Comment Re:Close the f'ing borders already! (Score 2) 274

The idea is to secure the Schengen borders, i.e. not the borders inside of Schengen.

It's been proven that immigration benefits the economy if it is immigration from inside EU or Europe. You can hardly say that there is any benefit to having 30% unemployment rates and high criminality among immigrants.

For your first point: well, France has closed all borders, including inside of Schengen. We'll see how long it will last, as it does have nasty repercussions (so much for "they won't change our values, our way of life").

For your second point: according to german economists, the current immigration wave is good for the german economy. Also, german police has confirmed the criminality rate is no higher with the immigrants than with the general population - adding that there's been quite a wave of extreme-right-style crimes against facilities for asylum seekers. And as to unemployment: you are aware that asylum seekers have to have their papers through before being allowed to get a job?

Comment Re:Prepaid phone SIM (Score 1) 274

They certainly are cracking down on prepaid phone SIMs, where the owner of the phone isn't identified. Apparently Belgium and Luxembourg were the only EU countries left which still had them

That is certainly false. A lot of "eastern block" countries still have them like Romania, Czech Republic, I think Bulgaria. If you think they aren't "EU enough" there's also the UK (and probably Ireland) - where you don't even have mandatory ID card.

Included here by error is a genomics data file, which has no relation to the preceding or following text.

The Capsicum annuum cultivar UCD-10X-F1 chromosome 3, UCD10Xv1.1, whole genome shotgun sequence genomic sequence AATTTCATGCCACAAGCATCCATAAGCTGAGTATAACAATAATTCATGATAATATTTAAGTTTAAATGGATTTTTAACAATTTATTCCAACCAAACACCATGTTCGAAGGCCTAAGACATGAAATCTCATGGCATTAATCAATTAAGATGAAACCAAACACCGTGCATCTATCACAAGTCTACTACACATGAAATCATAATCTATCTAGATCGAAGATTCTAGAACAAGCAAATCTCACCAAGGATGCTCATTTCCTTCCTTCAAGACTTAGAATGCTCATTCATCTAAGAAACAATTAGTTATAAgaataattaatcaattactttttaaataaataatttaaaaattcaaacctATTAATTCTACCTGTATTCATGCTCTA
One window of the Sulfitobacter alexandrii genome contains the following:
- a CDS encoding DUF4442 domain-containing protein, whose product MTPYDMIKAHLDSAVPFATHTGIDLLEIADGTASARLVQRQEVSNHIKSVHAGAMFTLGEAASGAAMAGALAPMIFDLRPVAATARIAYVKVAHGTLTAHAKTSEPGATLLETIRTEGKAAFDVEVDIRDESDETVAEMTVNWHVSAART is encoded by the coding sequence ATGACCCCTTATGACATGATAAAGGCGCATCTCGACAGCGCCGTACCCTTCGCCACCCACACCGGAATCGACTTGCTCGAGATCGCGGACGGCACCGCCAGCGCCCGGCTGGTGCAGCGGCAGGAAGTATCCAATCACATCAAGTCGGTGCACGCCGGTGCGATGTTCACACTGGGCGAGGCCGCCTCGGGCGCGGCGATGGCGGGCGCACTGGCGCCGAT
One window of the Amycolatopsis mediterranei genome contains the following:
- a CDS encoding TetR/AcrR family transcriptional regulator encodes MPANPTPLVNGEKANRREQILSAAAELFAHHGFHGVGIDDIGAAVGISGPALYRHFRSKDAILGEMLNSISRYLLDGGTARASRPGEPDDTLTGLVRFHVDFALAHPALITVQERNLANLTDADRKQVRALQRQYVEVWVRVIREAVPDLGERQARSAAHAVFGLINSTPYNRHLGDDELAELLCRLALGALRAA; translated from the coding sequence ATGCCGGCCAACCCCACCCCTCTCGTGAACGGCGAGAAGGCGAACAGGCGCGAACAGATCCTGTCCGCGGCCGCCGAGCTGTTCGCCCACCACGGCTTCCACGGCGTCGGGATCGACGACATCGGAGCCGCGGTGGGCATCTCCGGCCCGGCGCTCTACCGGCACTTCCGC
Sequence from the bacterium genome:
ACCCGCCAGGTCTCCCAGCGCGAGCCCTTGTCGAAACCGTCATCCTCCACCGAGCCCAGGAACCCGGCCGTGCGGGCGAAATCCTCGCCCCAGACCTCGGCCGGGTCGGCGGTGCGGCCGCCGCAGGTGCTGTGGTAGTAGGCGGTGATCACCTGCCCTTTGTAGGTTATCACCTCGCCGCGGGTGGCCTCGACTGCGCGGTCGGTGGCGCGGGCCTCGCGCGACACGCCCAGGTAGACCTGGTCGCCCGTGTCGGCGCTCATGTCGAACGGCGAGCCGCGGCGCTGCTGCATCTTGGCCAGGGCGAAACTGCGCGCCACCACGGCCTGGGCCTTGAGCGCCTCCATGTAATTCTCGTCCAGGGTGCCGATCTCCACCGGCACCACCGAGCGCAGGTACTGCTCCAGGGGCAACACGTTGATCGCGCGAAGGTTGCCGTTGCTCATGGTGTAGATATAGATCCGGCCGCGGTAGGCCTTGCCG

And even with registration go on german ebay (Germany has mandatory registration since before 9/11!) and you can buy preregistered cards by 10-pack, 100, sometimes 500 and 1000.

Well, that points out the fine quality of our local media reports then... </sarcasm>

Comment Re:Close the f'ing borders already! (Score 2) 274

Sure, close the borders. A fine example right now is the one between France and Luxembourg, passed each day but tens of thousands of commuters who live in France but work in Luxembourg. What was already bad logistics, prone to accidents and thereby traffic jams, is now a nightmare each morning and evening. No, that nightmare won't be helped by those people moving, as there isn't anywhere near sufficient housing available, and prices are already at levels comparable to inner city London or Paris. The Schengen treaty (signed in Luxembourg, very close to the french and german borders) was done for a reason, and it's for good reason that most concerned countries want to uphold it.

While we're at it, it's already been proven that immigration benefits the economy. You also shouldn't conflate muslims and these (homegrown!) terrorists, who just have no religion.

Comment Prepaid phone SIM (Score 1) 274

They certainly are cracking down on prepaid phone SIMs, where the owner of the phone isn't identified. Apparently Belgium and Luxembourg were the only EU countries left which still had them, but they are phasing them out quicker (now!) than was planned. Apparently, there were just too many shenanigans done with them.

I'm less sure about prepaid credit cards, we've got one of those in the household, but I didn't hear anything yet about them being phased out. They were offered as one means to limit losses in case of fraud (e.g. online payments where details would get out; this actually makes sense), and customers are identified in this case. Also, such transfers go by clearing services, so I should think these can easily be tracked (on court order at least, if not by espionage).

Are there such prepaid credit (well, actually debit I guess) cards where users are not identified?

"The most important thing in a man is not what he knows, but what he is." -- Narciso Yepes